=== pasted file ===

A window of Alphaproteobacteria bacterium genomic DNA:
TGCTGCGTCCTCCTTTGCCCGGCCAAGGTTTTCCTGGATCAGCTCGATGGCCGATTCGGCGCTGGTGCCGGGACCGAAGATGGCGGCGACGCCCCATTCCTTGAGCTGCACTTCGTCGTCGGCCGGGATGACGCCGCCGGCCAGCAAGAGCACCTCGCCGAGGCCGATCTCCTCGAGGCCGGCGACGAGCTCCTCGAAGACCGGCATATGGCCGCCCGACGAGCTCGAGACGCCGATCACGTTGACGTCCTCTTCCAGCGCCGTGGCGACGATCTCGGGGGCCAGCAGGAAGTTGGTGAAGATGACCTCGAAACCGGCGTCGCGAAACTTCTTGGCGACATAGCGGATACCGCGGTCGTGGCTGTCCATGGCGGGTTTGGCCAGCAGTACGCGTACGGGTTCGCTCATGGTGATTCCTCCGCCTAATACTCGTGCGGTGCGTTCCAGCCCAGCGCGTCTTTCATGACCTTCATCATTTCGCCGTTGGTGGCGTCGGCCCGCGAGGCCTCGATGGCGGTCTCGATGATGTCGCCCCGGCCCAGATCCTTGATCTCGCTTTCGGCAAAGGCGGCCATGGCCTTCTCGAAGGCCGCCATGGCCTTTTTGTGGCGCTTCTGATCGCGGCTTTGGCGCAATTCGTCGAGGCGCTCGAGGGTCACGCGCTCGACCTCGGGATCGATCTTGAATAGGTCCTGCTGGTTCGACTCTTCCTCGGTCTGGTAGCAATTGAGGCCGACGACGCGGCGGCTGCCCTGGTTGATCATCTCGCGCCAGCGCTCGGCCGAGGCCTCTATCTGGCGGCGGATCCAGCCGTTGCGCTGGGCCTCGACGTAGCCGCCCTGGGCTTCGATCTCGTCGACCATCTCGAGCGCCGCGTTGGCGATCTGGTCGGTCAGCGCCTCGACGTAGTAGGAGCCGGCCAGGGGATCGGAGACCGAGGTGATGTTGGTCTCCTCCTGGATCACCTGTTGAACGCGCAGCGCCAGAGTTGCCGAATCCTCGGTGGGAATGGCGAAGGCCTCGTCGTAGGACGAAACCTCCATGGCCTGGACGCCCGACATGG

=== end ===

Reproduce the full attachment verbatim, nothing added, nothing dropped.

A window of Alphaproteobacteria bacterium genomic DNA:
TGCTGCGTCCTCCTTTGCCCGGCCAAGGTTTTCCTGGATCAGCTCGATGGCCGATTCGGCGCTGGTGCCGGGACCGAAGATGGCGGCGACGCCCCATTCCTTGAGCTGCACTTCGTCGTCGGCCGGGATGACGCCGCCGGCCAGCAAGAGCACCTCGCCGAGGCCGATCTCCTCGAGGCCGGCGACGAGCTCCTCGAAGACCGGCATATGGCCGCCCGACGAGCTCGAGACGCCGATCACGTTGACGTCCTCTTCCAGCGCCGTGGCGACGATCTCGGGGGCCAGCAGGAAGTTGGTGAAGATGACCTCGAAACCGGCGTCGCGAAACTTCTTGGCGACATAGCGGATACCGCGGTCGTGGCTGTCCATGGCGGGTTTGGCCAGCAGTACGCGTACGGGTTCGCTCATGGTGATTCCTCCGCCTAATACTCGTGCGGTGCGTTCCAGCCCAGCGCGTCTTTCATGACCTTCATCATTTCGCCGTTGGTGGCGTCGGCCCGCGAGGCCTCGATGGCGGTCTCGATGATGTCGCCCCGGCCCAGATCCTTGATCTCGCTTTCGGCAAAGGCGGCCATGGCCTTCTCGAAGGCCGCCATGGCCTTTTTGTGGCGCTTCTGATCGCGGCTTTGGCGCAATTCGTCGAGGCGCTCGAGGGTCACGCGCTCGACCTCGGGATCGATCTTGAATAGGTCCTGCTGGTTCGACTCTTCCTCGGTCTGGTAGCAATTGAGGCCGACGACGCGGCGGCTGCCCTGGTTGATCATCTCGCGCCAGCGCTCGGCCGAGGCCTCTATCTGGCGGCGGATCCAGCCGTTGCGCTGGGCCTCGACGTAGCCGCCCTGGGCTTCGATCTCGTCGACCATCTCGAGCGCCGCGTTGGCGATCTGGTCGGTCAGCGCCTCGACGTAGTAGGAGCCGGCCAGGGGATCGGAGACCGAGGTGATGTTGGTCTCCTCCTGGATCACCTGTTGAACGCGCAGCGCCAGAGTTGCCGAATCCTCGGTGGGAATGGCGAAGGCCTCGTCGTAGGACGAAACCTCCATGGCCTGGACGCCCGACATGG